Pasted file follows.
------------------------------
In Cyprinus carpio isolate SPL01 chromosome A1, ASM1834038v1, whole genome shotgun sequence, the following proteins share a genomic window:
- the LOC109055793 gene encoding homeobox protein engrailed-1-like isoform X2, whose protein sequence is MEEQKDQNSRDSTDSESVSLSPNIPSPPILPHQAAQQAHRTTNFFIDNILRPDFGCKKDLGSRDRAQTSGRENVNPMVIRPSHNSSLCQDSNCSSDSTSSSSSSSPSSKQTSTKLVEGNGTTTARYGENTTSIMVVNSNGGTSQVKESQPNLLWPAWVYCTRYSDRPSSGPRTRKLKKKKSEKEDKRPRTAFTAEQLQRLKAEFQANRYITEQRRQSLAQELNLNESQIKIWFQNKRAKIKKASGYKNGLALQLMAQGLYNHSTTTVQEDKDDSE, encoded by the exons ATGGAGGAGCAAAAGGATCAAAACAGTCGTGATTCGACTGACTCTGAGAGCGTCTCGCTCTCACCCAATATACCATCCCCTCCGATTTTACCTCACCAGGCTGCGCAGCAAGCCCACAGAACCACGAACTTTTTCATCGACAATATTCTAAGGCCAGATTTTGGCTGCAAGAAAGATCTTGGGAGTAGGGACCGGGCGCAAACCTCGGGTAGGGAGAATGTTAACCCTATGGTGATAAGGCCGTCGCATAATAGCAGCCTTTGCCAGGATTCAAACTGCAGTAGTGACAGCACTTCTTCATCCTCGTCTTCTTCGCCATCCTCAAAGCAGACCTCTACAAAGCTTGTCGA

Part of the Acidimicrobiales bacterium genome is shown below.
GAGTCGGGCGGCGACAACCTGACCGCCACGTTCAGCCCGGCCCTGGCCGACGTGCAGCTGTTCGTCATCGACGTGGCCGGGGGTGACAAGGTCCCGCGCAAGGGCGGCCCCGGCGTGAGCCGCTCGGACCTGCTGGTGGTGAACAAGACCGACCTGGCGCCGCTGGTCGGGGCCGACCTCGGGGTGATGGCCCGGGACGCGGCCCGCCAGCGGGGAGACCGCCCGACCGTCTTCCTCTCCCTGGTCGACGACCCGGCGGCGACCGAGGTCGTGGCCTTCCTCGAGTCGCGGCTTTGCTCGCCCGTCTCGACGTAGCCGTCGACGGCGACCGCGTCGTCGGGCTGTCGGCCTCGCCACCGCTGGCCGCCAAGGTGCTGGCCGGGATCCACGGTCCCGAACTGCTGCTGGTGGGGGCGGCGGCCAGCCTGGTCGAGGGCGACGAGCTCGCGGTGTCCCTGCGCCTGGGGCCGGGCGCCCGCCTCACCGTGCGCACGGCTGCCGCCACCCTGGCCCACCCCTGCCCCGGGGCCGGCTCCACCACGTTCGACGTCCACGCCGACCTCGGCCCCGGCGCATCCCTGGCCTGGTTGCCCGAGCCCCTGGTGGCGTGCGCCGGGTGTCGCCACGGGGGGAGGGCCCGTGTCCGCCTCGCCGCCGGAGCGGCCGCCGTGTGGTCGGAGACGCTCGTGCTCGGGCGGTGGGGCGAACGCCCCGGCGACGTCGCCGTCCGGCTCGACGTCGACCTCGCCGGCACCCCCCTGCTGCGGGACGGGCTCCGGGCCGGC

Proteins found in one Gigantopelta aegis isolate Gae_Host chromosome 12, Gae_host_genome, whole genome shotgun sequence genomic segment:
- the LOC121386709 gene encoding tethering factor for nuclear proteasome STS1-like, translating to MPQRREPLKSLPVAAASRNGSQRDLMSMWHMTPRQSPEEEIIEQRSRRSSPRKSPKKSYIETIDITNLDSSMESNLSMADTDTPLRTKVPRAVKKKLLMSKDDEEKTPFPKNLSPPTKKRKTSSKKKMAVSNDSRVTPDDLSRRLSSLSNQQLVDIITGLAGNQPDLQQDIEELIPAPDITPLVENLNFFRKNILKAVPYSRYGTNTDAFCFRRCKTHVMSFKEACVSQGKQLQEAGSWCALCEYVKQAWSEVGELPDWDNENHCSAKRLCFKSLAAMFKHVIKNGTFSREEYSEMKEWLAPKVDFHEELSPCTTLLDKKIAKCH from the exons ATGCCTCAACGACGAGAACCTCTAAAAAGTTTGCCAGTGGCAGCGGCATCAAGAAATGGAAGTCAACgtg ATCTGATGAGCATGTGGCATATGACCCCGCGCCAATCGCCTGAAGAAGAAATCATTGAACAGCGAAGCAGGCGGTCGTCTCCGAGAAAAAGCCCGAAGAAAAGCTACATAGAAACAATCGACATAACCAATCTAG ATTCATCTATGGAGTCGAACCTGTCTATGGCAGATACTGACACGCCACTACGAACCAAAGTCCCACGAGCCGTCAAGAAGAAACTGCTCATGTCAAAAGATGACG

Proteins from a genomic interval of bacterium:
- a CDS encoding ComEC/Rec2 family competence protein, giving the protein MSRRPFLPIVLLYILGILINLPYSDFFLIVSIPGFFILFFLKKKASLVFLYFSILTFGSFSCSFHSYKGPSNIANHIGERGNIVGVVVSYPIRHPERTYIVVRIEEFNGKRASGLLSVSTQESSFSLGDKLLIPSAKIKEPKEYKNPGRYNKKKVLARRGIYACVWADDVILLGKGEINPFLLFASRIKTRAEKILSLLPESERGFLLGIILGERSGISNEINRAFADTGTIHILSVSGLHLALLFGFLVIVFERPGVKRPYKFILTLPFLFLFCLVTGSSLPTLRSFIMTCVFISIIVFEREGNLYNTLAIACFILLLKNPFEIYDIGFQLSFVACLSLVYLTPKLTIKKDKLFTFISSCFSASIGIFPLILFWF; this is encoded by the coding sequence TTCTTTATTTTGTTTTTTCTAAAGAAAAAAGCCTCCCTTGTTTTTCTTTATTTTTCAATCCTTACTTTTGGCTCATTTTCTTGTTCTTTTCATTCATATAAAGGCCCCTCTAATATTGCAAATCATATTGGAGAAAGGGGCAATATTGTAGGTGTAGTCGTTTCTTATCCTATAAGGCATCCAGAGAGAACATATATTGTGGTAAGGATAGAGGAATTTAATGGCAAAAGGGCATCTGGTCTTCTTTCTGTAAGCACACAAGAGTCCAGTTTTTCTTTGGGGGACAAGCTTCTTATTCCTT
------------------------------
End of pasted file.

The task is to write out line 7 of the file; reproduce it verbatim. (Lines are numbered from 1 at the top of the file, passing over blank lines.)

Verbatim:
Proteins from a genomic interval of bacterium: